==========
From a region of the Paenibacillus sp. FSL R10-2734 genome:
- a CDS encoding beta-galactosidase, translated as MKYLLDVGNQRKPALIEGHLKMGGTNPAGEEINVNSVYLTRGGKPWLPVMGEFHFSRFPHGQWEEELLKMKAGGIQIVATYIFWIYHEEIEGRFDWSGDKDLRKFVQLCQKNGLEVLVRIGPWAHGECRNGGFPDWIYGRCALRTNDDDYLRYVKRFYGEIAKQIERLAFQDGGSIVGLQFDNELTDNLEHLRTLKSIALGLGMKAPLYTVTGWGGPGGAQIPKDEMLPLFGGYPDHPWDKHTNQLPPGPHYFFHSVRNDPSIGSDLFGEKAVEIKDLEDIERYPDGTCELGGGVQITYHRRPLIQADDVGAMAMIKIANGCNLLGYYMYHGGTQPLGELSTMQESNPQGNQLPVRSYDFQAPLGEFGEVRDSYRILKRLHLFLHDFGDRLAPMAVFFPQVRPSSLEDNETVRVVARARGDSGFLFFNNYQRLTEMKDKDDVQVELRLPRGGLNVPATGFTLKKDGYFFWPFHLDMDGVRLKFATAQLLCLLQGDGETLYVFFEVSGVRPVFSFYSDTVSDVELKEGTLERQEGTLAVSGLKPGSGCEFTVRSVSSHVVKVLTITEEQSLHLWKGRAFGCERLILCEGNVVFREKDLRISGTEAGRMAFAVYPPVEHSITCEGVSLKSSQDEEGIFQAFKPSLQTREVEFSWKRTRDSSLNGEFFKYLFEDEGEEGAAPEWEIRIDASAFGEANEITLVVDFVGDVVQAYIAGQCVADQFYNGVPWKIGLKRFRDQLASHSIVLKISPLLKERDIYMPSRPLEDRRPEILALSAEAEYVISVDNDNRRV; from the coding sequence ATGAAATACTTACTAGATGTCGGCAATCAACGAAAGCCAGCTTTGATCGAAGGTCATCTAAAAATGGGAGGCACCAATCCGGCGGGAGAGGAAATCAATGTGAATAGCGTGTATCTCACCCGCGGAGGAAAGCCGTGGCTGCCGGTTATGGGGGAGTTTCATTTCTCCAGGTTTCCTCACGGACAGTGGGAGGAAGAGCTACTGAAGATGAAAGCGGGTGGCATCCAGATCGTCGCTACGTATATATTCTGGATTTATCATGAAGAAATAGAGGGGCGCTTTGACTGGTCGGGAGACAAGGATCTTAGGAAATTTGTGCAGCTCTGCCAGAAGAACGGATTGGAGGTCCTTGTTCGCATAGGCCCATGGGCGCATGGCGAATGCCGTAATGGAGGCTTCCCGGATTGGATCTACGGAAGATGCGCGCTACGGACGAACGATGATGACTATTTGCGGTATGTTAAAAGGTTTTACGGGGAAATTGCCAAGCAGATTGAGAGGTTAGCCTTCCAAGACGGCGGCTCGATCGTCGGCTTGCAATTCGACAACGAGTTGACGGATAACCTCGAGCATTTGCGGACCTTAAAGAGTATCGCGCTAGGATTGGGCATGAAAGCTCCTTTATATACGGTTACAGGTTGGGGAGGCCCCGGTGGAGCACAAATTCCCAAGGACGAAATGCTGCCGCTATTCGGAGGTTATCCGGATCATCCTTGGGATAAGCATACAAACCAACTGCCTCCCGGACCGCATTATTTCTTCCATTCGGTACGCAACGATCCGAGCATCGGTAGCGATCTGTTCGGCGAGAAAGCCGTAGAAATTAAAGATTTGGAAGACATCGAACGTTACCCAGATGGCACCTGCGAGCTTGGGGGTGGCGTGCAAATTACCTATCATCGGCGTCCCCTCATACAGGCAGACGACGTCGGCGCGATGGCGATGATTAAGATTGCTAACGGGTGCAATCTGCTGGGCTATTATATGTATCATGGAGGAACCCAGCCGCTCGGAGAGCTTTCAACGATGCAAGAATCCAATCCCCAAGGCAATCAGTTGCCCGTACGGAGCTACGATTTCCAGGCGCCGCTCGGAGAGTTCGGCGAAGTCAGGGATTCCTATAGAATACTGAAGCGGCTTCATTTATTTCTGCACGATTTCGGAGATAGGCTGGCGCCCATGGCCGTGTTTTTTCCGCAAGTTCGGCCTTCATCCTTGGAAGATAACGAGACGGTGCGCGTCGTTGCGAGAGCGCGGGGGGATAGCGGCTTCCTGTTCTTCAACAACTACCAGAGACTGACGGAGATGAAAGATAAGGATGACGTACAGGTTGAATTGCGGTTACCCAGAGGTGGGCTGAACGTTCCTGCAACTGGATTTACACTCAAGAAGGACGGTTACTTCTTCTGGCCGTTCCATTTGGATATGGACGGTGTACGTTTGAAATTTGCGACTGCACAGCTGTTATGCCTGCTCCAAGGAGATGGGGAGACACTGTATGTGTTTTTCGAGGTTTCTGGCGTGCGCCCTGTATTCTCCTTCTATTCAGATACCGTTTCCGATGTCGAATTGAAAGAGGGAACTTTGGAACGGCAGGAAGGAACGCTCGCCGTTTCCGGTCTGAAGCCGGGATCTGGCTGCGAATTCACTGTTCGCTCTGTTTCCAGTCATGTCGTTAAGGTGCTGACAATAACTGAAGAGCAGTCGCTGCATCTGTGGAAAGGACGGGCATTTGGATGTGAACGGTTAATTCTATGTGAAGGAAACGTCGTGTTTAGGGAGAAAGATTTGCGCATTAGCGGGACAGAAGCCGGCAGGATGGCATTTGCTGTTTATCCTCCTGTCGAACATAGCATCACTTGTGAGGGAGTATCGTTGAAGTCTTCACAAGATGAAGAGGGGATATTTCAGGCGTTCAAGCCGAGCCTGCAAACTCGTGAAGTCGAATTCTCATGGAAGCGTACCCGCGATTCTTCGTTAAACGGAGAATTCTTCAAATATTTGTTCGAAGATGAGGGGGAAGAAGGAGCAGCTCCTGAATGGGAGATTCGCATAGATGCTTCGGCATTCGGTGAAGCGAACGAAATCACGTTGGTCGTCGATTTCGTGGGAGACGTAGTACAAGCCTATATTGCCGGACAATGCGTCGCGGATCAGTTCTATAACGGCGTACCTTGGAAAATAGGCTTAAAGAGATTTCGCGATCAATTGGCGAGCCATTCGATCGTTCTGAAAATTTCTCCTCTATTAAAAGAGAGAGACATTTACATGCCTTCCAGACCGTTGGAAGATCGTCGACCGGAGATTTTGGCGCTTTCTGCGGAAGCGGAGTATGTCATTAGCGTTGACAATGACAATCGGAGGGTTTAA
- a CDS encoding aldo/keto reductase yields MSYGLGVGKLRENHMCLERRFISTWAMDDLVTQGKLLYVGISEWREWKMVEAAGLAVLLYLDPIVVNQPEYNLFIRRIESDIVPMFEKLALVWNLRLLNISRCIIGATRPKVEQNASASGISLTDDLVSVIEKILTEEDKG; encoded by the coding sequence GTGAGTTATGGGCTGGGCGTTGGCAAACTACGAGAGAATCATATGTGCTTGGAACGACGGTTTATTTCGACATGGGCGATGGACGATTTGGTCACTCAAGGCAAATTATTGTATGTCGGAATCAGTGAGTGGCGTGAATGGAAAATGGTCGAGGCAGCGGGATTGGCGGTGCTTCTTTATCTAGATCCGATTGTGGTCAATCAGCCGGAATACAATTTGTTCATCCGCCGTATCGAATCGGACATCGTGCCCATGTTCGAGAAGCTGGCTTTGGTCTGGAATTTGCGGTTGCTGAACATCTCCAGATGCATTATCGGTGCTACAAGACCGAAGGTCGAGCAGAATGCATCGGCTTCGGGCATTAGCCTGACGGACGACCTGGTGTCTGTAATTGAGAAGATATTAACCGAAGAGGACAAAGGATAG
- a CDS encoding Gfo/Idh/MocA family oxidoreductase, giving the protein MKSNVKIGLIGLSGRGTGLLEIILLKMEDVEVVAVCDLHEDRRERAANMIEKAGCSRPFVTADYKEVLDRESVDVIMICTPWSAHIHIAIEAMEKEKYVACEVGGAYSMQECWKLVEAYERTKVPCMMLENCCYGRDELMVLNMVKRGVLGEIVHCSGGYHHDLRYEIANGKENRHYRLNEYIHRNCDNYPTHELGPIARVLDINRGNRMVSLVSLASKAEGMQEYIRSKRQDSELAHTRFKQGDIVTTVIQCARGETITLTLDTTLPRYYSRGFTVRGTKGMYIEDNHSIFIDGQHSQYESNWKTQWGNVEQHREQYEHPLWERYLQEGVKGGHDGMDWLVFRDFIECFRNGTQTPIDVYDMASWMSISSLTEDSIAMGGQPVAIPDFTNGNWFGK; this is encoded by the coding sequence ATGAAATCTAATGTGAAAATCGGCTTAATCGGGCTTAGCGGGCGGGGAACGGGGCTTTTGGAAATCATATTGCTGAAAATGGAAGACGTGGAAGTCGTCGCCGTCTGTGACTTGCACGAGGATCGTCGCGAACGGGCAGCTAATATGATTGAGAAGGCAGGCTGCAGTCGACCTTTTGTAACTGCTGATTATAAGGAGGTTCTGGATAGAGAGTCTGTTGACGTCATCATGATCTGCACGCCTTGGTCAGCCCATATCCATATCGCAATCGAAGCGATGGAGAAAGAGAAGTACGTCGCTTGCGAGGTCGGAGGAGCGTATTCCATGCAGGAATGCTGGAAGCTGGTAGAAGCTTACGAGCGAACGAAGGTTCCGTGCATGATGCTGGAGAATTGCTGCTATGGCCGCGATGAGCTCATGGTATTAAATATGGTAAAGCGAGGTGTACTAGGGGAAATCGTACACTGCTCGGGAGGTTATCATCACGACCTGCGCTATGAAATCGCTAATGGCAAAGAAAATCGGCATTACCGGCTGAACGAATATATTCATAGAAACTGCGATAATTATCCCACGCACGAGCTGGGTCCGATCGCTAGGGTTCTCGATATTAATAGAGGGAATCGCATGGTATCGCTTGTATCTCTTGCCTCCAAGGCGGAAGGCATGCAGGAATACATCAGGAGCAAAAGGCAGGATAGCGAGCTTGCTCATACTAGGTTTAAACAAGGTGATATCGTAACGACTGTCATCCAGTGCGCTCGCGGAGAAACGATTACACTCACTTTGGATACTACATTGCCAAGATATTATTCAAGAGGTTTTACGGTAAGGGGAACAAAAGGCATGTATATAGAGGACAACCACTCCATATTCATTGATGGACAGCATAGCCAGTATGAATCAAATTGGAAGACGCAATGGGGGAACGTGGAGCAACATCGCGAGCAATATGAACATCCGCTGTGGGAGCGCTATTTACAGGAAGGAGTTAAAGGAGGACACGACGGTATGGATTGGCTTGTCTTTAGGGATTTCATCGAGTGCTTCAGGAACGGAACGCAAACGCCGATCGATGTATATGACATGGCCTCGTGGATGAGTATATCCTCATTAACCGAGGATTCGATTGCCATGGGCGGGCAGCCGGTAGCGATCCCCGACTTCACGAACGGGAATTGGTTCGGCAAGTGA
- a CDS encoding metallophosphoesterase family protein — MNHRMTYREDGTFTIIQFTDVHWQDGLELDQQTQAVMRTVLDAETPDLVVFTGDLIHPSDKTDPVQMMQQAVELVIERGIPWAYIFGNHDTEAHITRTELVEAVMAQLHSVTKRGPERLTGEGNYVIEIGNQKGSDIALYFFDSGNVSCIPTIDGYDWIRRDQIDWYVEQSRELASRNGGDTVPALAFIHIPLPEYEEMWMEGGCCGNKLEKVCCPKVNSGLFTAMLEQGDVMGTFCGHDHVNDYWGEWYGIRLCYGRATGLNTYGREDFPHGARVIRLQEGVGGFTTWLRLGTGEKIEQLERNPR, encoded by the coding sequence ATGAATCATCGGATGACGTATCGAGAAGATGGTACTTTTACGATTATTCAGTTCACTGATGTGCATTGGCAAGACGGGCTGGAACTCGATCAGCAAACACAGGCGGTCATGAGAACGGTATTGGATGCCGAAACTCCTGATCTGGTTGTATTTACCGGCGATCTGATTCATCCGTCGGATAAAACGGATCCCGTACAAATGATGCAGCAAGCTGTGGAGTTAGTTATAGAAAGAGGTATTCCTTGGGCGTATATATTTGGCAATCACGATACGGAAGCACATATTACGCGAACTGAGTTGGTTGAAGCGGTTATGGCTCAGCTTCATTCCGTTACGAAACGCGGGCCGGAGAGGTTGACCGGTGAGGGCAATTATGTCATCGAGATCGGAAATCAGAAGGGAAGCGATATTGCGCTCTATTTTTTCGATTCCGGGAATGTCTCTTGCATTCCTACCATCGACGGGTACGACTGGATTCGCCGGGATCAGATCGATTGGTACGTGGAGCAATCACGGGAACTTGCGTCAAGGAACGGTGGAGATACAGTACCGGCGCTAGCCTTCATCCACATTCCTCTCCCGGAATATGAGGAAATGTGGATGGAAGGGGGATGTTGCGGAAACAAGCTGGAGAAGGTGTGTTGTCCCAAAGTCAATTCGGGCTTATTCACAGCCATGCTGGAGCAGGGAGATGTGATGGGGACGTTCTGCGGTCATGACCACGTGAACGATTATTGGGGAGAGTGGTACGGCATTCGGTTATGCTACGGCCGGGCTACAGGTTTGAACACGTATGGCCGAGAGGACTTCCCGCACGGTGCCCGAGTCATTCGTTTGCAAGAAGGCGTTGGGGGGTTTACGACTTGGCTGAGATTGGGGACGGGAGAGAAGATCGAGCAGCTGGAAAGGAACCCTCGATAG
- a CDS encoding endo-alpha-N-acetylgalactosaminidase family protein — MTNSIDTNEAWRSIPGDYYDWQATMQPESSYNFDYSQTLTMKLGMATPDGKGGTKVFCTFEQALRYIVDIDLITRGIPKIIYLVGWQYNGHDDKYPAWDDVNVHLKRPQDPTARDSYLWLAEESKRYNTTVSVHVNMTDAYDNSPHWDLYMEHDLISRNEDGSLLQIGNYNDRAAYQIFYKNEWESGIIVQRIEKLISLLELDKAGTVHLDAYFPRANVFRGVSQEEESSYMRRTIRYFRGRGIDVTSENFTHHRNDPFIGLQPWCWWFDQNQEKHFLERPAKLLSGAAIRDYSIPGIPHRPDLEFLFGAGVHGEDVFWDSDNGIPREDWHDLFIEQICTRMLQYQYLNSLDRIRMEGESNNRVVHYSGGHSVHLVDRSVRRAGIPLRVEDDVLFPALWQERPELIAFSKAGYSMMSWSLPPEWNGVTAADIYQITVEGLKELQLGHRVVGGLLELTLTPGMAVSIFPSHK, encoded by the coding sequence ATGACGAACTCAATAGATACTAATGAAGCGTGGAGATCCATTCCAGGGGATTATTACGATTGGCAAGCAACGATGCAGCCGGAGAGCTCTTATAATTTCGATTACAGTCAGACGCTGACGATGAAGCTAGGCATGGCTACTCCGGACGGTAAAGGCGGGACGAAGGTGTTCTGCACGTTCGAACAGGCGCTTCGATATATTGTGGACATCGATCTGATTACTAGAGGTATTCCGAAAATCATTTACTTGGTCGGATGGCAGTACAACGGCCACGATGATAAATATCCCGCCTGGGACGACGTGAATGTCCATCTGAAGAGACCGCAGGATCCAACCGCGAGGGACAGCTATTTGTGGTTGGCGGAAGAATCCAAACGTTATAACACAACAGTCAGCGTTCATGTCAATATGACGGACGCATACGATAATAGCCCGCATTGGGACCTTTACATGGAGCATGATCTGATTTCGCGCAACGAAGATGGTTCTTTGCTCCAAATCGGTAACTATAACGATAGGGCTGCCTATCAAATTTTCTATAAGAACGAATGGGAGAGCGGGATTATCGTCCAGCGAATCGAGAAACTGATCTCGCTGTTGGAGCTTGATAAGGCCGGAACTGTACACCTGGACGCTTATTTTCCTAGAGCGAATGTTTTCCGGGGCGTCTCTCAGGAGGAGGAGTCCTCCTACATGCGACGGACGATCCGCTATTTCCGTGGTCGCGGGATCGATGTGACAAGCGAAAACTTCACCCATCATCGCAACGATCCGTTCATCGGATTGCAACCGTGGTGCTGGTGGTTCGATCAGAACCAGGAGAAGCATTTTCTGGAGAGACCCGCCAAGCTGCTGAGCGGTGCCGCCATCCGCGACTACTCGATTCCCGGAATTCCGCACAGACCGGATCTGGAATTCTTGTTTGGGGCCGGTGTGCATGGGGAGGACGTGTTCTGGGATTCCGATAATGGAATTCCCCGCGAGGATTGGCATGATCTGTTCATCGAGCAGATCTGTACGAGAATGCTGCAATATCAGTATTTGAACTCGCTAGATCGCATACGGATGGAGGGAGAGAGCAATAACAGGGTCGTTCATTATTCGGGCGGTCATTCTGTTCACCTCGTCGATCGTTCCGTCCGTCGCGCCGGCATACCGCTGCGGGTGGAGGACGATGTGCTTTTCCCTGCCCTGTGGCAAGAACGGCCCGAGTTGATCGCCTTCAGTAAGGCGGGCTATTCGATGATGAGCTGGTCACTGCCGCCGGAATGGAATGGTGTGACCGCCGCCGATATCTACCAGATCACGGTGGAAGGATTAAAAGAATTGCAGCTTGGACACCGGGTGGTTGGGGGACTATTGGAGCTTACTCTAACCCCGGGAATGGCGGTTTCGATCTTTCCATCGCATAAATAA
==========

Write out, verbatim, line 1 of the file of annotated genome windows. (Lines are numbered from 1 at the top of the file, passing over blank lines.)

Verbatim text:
From a region of the Paenibacillus sp. FSL R10-2734 genome: